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Francie Nolan, the protagonist of Betty Smith's A Tree Grows in Brooklyn, is a dynamic character because she grows increasingly confident over the course of the story. Early in the novel, Francie does much to win the affection of her parents because she feels that she is not the favored child. As she gets older and recognizes the talent that she has for writing, Francie becomes more confident and decides that she wants an opportunity to go to a better school. When the family is struck by hard times, Francie does not lose the hope of getting a better education, yet in the meantime she supports her family in every way that she can. The reader witnesses Francie constantly dealing with the ups and downs that befall her family; Francie, although sad at times, never loses her confidence and hopes for better days.
Since this book jumps back and forth from generation to generation, we can see how Francie grows up and matures if the book was placed in chronological order. She learned many things which allowed her to have her own beliefs, thus she becomes dynamic to her surroundings.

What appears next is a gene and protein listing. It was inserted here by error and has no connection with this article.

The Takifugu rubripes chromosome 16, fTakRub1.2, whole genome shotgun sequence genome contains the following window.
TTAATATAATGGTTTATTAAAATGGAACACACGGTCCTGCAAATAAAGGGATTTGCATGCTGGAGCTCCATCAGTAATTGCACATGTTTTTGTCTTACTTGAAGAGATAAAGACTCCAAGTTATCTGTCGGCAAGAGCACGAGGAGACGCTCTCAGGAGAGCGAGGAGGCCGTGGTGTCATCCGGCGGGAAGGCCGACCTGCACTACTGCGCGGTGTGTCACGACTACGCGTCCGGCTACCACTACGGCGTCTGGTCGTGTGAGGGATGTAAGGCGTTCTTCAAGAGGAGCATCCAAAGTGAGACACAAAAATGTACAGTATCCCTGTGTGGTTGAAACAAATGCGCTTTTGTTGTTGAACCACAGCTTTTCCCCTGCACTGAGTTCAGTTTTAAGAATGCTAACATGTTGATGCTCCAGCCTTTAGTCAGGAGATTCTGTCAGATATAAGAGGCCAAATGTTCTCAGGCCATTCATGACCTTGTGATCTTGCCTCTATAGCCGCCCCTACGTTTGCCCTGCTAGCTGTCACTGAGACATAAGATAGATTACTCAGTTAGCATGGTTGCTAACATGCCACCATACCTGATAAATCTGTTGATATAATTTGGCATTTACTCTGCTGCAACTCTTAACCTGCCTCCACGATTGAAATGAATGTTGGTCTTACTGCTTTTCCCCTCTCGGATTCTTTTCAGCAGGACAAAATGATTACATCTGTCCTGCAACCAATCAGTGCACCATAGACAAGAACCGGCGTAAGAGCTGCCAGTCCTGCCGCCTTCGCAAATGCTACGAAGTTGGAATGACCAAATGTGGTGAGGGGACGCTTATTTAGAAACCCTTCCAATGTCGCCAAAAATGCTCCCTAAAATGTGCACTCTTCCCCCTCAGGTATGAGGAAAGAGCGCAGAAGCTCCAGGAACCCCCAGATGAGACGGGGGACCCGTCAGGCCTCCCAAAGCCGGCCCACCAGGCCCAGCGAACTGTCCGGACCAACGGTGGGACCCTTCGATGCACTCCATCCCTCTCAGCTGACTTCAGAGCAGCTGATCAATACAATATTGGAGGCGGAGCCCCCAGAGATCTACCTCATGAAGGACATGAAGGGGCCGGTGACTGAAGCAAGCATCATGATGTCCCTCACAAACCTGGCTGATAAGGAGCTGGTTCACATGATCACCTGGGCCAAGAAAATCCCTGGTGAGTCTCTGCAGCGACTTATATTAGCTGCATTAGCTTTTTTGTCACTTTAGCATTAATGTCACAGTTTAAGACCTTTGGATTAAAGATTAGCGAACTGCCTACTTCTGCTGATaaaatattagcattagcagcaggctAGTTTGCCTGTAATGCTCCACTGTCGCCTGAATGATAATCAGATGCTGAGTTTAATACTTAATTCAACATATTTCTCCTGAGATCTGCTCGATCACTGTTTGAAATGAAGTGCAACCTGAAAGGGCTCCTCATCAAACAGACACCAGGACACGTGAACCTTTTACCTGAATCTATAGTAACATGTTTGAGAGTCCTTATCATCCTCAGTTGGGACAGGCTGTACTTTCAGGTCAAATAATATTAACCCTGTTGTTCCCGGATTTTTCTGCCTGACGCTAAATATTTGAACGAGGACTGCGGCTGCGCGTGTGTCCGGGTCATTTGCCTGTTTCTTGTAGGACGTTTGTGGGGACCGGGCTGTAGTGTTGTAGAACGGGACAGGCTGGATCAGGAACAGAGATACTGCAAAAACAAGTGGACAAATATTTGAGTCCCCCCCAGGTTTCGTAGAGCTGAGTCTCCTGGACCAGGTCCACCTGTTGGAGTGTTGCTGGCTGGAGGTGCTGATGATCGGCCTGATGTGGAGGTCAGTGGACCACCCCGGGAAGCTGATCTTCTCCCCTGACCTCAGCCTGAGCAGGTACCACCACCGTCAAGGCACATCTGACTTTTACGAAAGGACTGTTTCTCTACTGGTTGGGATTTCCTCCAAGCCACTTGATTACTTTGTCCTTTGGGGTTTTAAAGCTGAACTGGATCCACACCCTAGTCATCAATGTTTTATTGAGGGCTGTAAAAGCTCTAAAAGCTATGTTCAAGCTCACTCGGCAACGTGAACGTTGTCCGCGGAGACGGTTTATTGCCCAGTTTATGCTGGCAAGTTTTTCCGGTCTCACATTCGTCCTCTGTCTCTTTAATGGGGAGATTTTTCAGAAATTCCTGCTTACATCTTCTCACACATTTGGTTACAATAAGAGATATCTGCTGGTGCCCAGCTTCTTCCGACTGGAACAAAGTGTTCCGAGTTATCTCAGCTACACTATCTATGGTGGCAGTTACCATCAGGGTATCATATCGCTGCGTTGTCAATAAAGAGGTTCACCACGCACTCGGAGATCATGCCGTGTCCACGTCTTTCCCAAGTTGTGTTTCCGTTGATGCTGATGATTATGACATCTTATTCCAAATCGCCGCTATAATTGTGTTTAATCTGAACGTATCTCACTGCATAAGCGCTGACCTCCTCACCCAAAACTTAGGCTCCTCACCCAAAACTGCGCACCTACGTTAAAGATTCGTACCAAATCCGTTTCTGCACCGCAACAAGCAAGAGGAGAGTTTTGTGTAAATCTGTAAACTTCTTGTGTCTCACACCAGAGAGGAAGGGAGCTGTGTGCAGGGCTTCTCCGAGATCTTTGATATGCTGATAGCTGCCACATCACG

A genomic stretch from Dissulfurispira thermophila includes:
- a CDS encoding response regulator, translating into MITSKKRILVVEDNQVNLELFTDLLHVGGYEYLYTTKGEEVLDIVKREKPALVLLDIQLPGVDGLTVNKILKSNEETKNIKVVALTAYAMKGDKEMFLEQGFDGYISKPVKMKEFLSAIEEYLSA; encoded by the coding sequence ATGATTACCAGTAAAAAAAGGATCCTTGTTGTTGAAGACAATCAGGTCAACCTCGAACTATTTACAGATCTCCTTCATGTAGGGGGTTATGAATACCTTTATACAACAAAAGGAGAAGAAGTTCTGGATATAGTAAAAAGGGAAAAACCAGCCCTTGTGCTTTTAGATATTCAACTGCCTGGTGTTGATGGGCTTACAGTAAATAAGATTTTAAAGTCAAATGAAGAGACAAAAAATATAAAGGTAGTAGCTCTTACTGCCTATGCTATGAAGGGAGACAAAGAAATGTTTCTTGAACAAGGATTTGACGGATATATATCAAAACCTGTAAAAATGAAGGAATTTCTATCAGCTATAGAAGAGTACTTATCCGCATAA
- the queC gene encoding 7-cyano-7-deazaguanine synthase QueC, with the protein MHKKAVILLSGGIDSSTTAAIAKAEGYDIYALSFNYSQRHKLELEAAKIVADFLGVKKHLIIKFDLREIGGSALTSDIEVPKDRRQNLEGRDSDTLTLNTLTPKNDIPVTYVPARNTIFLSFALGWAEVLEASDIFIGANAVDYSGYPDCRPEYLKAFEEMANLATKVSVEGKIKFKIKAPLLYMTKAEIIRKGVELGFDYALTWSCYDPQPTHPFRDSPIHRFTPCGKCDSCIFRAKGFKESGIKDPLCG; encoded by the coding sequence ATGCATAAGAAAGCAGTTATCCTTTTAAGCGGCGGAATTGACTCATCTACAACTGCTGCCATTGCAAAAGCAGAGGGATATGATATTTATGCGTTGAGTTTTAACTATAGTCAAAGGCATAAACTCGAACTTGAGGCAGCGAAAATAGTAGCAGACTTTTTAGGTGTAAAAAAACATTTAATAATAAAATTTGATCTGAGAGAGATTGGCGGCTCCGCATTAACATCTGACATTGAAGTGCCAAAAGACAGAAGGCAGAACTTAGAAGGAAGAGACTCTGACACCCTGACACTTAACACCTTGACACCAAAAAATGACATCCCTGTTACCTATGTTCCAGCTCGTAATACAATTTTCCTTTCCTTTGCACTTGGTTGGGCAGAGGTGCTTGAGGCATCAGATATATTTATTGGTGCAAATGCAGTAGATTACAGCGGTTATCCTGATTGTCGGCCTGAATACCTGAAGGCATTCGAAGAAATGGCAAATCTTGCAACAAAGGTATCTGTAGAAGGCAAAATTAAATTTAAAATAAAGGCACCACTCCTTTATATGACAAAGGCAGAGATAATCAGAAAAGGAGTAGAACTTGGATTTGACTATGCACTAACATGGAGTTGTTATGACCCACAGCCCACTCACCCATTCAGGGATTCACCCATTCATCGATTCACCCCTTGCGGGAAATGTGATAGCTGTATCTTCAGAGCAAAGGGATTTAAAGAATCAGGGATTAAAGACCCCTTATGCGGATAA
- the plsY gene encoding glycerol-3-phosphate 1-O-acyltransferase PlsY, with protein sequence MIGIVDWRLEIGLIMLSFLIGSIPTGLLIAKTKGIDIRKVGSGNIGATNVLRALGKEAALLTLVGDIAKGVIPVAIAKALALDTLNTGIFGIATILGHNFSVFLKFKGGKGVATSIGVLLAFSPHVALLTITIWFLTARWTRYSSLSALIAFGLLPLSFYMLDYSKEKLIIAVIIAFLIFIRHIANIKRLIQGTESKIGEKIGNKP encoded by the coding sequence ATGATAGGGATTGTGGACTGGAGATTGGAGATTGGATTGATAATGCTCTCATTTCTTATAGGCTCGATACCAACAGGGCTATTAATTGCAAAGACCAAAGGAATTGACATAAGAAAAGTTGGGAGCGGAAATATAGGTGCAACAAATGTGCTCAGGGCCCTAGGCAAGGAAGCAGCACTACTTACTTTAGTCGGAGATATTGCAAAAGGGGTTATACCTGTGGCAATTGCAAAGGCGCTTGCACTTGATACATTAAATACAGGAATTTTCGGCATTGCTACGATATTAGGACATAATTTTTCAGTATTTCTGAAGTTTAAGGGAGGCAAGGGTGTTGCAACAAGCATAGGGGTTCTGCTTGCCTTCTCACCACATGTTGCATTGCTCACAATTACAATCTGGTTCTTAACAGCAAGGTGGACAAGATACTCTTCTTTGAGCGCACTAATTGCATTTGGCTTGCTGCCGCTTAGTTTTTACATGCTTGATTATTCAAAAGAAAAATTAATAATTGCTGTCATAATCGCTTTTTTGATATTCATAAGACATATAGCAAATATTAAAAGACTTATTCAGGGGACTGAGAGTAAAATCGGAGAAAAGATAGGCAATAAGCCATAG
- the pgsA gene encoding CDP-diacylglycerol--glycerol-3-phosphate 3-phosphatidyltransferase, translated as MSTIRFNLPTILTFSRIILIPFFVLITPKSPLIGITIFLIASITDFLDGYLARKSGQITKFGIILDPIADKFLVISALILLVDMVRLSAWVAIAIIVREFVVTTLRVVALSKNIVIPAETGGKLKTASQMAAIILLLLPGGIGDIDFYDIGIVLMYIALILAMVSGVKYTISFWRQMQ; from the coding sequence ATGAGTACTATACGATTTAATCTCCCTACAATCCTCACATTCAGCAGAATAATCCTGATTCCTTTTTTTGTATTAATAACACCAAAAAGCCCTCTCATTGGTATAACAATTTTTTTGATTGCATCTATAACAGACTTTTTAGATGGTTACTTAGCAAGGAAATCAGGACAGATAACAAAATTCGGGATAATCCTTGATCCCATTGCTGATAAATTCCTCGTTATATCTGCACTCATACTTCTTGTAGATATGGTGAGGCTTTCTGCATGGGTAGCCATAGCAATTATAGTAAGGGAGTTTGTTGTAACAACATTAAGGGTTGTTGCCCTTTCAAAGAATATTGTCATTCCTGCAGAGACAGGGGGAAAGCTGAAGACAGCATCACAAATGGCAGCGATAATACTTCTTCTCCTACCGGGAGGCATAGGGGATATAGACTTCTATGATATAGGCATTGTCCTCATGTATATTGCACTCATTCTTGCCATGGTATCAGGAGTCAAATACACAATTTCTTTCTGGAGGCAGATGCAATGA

Examples are when she started off as a shy, lonley girl, weak, and innocent. At the end, she becomes independent, outgoing, brave and strong. She becomes a stronger woman through what she learned in her past.
The tree symbolizes Francie. If you haven't noticed, the tree is exactly like Francie. The tree liked poor people = Francie does not mind being poor. The tree grew in wherever possible = Francie perseveres and keeps strong like the tree.
She becomes more confident, strong and wise as she grows. The many experiences she goes through teach her to stand up for herself.
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